13.  (Qq 78-80) The DGRC offered to send details of the grant-in-aid to the Royal Society. It might be most helpful simply to update, with figures for 2002-03, the table provided in January 2002 (as printed in HC 459-1, Ev25-26). For completeness, it would be helpful to have a similar update for the Royal Academy of Engineering.


  See updated tables for:

    Royal Academy for Engineering at Annex B


  14.  (Qq 81-83) Following the publication of the Review of Arts and Humanities Funding, what is the timetable for decision-making on the future of the AHRB? Would a change in the status of the AHRB require primary legislation? If so, when might this be introduced?


  The Government is consulting the Devolved Administrations on the future of the AHRB and hopes to be able to announce a decision later this year. As set out in the report of the Review of Arts and Humanities Research Funding, it would require primary legislation to fully implement the report's recommendations. This would be bound to take some time to enact given the pressures on legislative time.


  15.  The Committee has noted the publication of the quinquennial review of the CCLRC. What difference will this make to the management of large resources? What is the significance of the change to funding directly from OST?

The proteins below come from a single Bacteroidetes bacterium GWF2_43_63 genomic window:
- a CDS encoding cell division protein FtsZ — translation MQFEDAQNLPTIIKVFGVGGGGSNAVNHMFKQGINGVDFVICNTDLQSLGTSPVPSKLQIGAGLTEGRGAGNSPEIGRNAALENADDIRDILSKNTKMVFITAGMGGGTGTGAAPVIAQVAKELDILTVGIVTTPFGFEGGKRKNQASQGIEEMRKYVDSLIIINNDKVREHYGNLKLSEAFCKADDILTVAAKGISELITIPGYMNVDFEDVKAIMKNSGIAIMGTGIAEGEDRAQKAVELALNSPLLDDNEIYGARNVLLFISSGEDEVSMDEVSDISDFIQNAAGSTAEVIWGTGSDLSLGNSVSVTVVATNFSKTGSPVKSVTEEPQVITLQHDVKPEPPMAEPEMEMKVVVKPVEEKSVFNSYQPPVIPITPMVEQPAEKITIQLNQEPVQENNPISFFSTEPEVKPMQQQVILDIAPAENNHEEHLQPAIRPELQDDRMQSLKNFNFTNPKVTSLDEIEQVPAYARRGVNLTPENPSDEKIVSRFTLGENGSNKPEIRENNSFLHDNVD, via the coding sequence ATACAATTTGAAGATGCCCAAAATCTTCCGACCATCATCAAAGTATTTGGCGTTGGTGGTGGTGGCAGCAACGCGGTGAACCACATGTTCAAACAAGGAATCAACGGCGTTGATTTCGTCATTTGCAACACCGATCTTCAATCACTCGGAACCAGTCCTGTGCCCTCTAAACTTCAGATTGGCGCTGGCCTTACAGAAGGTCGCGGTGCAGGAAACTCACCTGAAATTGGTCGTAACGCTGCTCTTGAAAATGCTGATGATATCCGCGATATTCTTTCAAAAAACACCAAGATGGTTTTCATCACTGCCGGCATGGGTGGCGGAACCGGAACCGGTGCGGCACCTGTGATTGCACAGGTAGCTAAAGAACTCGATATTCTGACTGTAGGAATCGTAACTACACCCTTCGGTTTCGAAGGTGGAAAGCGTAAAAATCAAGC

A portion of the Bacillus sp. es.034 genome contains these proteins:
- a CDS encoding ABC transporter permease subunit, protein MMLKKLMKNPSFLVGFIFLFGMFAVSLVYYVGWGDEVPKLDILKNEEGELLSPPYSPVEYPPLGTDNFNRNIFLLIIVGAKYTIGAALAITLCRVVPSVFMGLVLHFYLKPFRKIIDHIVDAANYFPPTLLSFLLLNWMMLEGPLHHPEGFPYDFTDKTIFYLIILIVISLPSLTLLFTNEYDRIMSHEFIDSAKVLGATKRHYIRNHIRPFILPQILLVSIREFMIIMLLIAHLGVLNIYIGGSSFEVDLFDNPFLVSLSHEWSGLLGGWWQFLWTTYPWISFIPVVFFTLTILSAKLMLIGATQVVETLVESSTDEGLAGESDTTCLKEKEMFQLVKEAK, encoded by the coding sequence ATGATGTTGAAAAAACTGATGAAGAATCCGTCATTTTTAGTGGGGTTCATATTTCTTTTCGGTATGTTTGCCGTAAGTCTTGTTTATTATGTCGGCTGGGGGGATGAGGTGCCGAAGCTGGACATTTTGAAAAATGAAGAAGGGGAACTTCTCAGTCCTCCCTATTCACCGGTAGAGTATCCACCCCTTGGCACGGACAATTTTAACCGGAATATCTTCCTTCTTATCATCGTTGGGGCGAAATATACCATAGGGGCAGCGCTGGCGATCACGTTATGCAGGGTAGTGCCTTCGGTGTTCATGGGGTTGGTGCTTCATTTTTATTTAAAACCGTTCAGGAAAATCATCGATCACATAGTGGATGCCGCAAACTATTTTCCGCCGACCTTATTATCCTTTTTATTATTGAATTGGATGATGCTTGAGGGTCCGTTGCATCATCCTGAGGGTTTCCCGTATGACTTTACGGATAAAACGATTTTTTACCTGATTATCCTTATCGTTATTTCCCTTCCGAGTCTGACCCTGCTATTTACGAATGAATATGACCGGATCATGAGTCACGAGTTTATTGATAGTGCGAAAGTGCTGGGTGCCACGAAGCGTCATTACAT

Once implemented, the new arrangements contained in the QQR report and the new strategic ownership model, in which CCLRC's membership of Research Councils UK allows full stakeholder involvement in the strategic management of CCLRC, will contribute significantly to delivering a more strategic approach to the investment, management and operation of a major element of the UK's scientific infrastructure.

  Previously Science Budget funding of CCLRC was effected via service level agreements between CCLRC and the individual Research Councils renegotiated on an annual basis. The new arrangements mean that CCLRC will receive direct funding from the Office of Science and Technology for providing, operating, maintaining developing and upgrading its large facilities and their instrumentation on the basis of the medium term plans agreed by Research Councils UK. This will ensure that the CE of CCLRC as Accounting Officer is clearly and visibly accountable for the value for money of the delivery of all aspects of access, operation and development of these national facilities.


  16.  Please provide a note updating the Committee on the progress of the Diamond synchrotron project and the compensation package for the North West.